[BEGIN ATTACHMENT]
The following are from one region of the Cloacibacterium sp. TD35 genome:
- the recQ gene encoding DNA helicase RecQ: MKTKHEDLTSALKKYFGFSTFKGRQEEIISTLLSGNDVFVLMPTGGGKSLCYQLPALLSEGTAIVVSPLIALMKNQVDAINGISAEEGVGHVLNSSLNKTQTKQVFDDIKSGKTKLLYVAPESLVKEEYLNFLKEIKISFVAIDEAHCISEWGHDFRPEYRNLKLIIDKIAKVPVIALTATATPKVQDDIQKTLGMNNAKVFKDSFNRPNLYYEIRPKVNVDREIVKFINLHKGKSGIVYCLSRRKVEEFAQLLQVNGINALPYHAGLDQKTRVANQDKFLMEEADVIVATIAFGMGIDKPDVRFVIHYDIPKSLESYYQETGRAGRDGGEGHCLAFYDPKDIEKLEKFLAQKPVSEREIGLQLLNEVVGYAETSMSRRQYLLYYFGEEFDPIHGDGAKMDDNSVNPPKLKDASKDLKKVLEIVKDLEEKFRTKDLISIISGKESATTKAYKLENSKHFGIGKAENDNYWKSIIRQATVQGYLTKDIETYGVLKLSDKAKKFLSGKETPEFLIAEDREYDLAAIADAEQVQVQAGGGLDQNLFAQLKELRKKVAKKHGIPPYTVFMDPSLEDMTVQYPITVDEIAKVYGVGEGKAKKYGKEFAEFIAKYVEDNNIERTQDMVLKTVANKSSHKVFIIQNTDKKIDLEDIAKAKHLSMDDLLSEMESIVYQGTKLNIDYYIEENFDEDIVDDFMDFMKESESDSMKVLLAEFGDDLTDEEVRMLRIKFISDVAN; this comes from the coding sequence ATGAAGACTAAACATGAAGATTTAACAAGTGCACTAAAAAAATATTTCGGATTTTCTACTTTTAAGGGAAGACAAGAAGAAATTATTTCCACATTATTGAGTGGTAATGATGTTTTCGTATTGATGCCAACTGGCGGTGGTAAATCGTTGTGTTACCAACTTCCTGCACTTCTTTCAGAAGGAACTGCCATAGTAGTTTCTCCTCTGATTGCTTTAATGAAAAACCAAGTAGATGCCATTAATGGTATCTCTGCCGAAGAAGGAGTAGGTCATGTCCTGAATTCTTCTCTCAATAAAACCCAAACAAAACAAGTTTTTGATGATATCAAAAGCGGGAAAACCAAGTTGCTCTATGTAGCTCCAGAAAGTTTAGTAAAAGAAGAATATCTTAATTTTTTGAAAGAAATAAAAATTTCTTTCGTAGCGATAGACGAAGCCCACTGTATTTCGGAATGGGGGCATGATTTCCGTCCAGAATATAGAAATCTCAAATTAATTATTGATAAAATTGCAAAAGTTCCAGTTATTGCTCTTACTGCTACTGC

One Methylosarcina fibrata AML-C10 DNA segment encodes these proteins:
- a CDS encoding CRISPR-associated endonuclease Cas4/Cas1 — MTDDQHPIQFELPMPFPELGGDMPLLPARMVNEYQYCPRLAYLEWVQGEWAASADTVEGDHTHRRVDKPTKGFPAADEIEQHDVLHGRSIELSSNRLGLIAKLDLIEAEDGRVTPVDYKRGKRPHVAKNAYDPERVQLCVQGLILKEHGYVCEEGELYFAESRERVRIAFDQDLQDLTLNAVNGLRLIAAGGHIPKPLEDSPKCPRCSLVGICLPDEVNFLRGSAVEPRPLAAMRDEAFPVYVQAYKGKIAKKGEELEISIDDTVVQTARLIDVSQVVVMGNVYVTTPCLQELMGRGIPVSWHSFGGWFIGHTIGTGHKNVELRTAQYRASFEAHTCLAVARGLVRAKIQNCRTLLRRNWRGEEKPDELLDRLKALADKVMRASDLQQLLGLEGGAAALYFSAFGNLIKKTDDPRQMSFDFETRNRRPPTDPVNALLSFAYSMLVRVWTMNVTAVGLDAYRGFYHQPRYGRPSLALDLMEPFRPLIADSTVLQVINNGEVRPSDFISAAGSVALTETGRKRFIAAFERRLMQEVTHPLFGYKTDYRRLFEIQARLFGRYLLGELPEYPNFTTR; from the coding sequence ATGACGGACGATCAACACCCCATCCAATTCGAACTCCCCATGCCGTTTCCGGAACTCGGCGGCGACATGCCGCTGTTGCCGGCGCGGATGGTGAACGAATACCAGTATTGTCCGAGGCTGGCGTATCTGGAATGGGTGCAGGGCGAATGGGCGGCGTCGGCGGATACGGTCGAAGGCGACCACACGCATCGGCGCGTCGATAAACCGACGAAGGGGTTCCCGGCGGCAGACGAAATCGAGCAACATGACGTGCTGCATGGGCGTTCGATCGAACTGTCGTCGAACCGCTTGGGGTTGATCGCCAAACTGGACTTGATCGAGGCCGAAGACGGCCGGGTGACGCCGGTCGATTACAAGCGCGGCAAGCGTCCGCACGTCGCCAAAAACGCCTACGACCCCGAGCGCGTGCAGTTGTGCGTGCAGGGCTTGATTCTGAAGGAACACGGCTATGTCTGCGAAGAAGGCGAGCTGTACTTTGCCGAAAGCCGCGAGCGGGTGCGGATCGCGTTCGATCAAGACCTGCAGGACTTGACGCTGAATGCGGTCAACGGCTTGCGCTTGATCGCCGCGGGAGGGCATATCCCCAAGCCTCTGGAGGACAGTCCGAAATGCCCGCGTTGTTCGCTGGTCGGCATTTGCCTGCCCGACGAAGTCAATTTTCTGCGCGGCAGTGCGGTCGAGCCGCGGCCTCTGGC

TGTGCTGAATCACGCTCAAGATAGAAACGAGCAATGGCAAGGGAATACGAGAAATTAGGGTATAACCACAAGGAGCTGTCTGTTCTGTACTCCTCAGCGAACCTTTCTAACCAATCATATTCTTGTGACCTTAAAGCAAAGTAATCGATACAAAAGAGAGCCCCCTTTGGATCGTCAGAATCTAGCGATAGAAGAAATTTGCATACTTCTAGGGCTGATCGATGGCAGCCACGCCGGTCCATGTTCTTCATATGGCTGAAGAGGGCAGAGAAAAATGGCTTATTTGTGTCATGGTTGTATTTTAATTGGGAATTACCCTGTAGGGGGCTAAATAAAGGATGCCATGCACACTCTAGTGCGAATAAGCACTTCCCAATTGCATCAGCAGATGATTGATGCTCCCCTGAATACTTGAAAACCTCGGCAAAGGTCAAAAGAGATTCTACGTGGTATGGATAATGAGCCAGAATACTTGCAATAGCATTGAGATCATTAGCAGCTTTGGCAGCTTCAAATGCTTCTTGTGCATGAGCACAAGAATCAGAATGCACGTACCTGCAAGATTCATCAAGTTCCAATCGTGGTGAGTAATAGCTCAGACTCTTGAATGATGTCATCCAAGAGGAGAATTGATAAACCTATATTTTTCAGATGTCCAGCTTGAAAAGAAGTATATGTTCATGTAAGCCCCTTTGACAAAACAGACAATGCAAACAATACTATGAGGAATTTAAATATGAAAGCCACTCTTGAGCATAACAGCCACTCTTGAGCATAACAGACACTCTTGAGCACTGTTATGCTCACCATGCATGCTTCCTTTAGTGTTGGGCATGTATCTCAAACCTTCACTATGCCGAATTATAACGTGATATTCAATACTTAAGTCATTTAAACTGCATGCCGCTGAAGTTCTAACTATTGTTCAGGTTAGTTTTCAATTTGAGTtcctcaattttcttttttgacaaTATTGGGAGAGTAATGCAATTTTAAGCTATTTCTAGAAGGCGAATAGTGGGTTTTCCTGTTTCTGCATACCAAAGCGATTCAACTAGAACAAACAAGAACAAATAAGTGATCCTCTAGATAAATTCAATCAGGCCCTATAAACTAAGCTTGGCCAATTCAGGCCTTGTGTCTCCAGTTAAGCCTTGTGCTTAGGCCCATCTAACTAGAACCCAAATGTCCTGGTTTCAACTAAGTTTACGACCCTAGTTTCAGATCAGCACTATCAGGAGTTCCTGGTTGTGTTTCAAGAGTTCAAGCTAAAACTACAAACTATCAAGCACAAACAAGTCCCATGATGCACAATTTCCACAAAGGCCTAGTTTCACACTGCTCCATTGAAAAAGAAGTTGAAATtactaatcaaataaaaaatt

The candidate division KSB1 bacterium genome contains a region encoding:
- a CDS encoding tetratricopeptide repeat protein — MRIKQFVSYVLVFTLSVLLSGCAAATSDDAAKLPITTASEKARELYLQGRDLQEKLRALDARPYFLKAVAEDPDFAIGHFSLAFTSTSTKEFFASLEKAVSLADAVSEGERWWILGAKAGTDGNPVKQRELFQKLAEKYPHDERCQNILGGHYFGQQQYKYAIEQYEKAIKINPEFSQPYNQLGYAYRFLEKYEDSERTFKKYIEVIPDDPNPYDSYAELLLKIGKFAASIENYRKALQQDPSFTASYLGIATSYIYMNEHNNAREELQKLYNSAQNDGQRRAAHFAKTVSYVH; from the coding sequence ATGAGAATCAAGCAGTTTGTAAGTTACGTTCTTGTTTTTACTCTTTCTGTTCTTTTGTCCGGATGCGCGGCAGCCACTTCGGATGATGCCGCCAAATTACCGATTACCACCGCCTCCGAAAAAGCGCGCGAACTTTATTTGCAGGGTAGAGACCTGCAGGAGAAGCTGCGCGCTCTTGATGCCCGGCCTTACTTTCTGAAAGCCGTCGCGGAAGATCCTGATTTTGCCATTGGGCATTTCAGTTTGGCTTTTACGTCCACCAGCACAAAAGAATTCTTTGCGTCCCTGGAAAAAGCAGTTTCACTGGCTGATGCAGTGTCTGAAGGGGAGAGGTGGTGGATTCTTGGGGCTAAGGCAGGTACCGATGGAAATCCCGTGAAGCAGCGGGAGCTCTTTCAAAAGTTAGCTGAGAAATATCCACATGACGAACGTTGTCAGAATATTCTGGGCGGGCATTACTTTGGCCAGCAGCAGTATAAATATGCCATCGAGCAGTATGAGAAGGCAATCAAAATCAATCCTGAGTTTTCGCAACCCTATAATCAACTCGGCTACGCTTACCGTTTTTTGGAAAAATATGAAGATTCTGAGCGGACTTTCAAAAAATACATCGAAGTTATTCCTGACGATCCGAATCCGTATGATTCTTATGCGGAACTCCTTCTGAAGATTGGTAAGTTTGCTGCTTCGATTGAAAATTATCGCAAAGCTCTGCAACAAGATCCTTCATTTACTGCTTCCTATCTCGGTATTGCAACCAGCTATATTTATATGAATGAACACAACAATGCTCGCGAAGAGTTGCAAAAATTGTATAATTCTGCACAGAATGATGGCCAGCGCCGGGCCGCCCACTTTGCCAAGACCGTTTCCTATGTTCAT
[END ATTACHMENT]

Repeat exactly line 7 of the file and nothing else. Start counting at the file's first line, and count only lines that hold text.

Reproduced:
- a CDS encoding tetratricopeptide repeat protein — MRIKQFVSYVLVFTLSVLLSGCAAATSDDAAKLPITTASEKARELYLQGRDLQEKLRALDARPYFLKAVAEDPDFAIGHFSLAFTSTSTKEFFASLEKAVSLADAVSEGERWWILGAKAGTDGNPVKQRELFQKLAEKYPHDERCQNILGGHYFGQQQYKYAIEQYEKAIKINPEFSQPYNQLGYAYRFLEKYEDSERTFKKYIEVIPDDPNPYDSYAELLLKIGKFAASIENYRKALQQDPSFTASYLGIATSYIYMNEHNNAREELQKLYNSAQNDGQRRAAHFAKTVSYVH; from the coding sequence ATGAGAATCAAGCAGTTTGTAAGTTACGTTCTTGTTTTTACTCTTTCTGTTCTTTTGTCCGGATGCGCGGCAGCCACTTCGGATGATGCCGCCAAATTACCGATTACCACCGCCTCCGAAAAAGCGCGCGAACTTTATTTGCAGGGTAGAGACCTGCAGGAGAAGCTGCGCGCTCTTGATGCCCGGCCTTACTTTCTGAAAGCCGTCGCGGAAGATCCTGATTTTGCCATTGGGCATTTCAGTTTGGCTTTTACGTCCACCAGCACAAAAGAATTCTTTGCGTCCCTGGAAAAAGCAGTTTCACTGGCTGATGCAGTGTCTGAAGGGGAGAGGTGGTGGATTCTTGGGGCTAAGGCAGGTACCGATGGAAATCCCGTGAAGCAGCGGGAGCTCTTTCAAAAGTTAGCTGAGAAATATCCACATGACGAACGTTGTCAGAATATTCTGGGCGGGCATTACTTTGGCCAGCAGCAGTATAAATATGCCATCGAGCAGTATGAGAAGGCAATCAAAATCAATCCTGAGTTTTCGCAACCCTATAATCAACTCGGCTACGCTTACCGTTTTTTGGAAAAATATGAAGATTCTGAGCGGACTTTCAAAAAATACATCGAAGTTATTCCTGACGATCCGAATCCGTATGATTCTTATGCGGAACTCCTTCTGAAGATTGGTAAGTTTGCTGCTTCGATTGAAAATTATCGCAAAGCTCTGCAACAAGATCCTTCATTTACTGCTTCCTATCTCGGTATTGCAACCAGCTATATTTATATGAATGAACACAACAATGCTCGCGAAGAGTTGCAAAAATTGTATAATTCTGCACAGAATGATGGCCAGCGCCGGGCCGCCCACTTTGCCAAGACCGTTTCCTATGTTCAT